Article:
There are hints that IT is coming; the weather had a moment of coolness, soccer and dance registration are here and we just had no-tax weekend (I always feel that it is TOO early to hit up the school supplies aisle in early August, but clearly, I am in the minority here).
As I revel in this peace, I am aware that it will end with a bang (literally when the kids land in the garage with pounds of dirty laundry) and do wish the transition was more gradual. I go from moments of boredom when my house is too quiet and actually clean to practice/orthodontists/carpools etc.
So, my dear readers, enjoy the tranquility, the long days with sunlit evenings and LACK OF HOMEWORK. Good things are upon us although they involve alarm clocks and packing lunches; sometimes it is nice to take a moment and enjoy what is right here in front of us.
How many of you loyal readers remember this post about a presentation that I was being trained to give about teen suicide and depression? The presentation was last week at my synagogue and it went really well.
There were about sixteen high school kids ranging from ninth to eleventh grades that met with the Religious School Director and another volunteer therapist from our congregation. Ivy Weitzner, our liaison from Jewish Social Services of Northern Virginia and I met with their parents, about 19 in all (some of the kids had both parents present).
Ivy and I met with the parents in the sanctuary. It was a calm and serene setting for our presentation and discussion. We shared some scary statistics about teenage suicide such that suicide is the third leading cause of death for those ages 10-24, children and particularly adolescents who suffer from depression are at much greater risk of dying by suicide than are children without depression (U.S. Department of Health and Human Services, 1999), and children who first become depressed before puberty are at risk for some form of mental disorder in adulthood. Five years ago, 1 in 25 teenagers were making suicidal attempts, today 1 in 12 teens are attempting suicide.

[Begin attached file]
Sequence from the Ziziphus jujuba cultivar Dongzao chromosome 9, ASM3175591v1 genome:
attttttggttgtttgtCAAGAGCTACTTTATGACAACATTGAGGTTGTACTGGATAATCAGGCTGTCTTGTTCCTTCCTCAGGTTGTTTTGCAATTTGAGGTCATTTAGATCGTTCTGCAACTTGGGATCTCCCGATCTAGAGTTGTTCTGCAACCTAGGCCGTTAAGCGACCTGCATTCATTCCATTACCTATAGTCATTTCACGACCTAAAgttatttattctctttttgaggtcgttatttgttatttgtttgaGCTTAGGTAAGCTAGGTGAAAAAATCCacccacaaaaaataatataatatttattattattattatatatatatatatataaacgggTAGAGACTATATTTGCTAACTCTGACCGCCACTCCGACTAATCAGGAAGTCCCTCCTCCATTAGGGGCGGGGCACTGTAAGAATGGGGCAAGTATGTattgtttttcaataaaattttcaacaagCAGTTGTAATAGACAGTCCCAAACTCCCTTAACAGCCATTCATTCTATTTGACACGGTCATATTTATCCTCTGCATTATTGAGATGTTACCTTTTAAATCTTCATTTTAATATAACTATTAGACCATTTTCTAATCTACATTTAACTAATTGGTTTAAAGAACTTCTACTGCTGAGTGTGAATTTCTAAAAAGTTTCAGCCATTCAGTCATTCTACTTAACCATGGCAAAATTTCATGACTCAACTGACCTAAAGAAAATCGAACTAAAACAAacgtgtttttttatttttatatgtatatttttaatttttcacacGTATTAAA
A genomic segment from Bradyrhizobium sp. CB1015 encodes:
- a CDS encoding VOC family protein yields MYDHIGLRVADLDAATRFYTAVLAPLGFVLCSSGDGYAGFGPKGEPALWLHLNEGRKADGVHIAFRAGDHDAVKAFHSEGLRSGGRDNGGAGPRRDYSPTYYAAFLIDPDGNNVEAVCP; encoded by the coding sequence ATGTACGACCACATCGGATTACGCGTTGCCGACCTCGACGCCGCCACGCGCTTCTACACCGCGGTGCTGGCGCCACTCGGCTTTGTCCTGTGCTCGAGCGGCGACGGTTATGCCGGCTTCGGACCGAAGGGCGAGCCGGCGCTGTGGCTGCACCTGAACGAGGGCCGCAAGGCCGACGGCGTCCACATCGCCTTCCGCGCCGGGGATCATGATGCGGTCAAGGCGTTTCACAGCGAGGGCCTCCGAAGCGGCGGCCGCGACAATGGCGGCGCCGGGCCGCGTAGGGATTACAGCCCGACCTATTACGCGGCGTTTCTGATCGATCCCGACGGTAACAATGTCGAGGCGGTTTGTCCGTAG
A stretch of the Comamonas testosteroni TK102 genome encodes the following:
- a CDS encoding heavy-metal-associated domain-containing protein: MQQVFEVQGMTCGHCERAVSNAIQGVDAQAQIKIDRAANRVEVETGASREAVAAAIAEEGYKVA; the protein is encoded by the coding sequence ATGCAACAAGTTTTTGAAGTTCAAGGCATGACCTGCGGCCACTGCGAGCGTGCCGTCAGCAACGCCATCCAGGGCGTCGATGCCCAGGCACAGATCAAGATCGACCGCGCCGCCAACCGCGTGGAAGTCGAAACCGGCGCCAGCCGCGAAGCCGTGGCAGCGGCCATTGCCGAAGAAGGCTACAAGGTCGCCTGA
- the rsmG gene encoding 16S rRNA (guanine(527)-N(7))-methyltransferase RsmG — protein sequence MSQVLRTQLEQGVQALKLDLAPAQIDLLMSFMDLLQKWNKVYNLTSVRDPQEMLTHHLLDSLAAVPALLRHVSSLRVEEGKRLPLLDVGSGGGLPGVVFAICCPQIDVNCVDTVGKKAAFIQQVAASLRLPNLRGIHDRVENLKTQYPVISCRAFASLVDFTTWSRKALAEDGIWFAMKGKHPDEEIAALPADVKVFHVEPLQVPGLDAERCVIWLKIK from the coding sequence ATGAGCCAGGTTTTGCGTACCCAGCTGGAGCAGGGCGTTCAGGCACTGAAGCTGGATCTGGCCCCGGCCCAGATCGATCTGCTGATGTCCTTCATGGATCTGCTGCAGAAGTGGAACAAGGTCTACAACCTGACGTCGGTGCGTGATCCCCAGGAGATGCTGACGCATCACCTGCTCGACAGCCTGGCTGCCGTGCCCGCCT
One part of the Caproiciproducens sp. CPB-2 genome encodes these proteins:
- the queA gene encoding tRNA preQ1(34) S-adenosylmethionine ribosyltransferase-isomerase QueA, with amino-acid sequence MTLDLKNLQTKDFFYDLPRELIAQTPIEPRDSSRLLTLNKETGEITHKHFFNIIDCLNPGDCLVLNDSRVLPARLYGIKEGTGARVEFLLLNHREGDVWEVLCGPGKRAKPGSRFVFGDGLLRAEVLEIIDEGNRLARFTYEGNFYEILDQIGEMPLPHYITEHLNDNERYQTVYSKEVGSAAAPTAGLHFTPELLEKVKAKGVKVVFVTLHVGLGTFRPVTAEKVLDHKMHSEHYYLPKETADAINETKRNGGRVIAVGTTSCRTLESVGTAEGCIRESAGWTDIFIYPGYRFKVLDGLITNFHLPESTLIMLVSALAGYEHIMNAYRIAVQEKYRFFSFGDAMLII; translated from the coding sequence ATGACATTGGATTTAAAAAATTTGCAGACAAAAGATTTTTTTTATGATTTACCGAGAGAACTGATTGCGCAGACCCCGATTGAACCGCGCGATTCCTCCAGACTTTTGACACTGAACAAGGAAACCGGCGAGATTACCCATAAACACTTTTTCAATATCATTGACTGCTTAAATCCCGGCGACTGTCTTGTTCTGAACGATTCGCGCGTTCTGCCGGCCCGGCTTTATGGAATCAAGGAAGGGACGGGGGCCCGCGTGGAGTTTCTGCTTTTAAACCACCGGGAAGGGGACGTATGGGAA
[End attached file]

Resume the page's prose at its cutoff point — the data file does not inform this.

We talked about some common risk factors for teenage suicide:
The DVD that I talked about in detail in the original post was viewed (I tactically suggested we cut out the cheesy dramatizations and instead focus on the people that shared their real life experiences. I was even thanked by one of the parent participants for sparing her the cheese factor).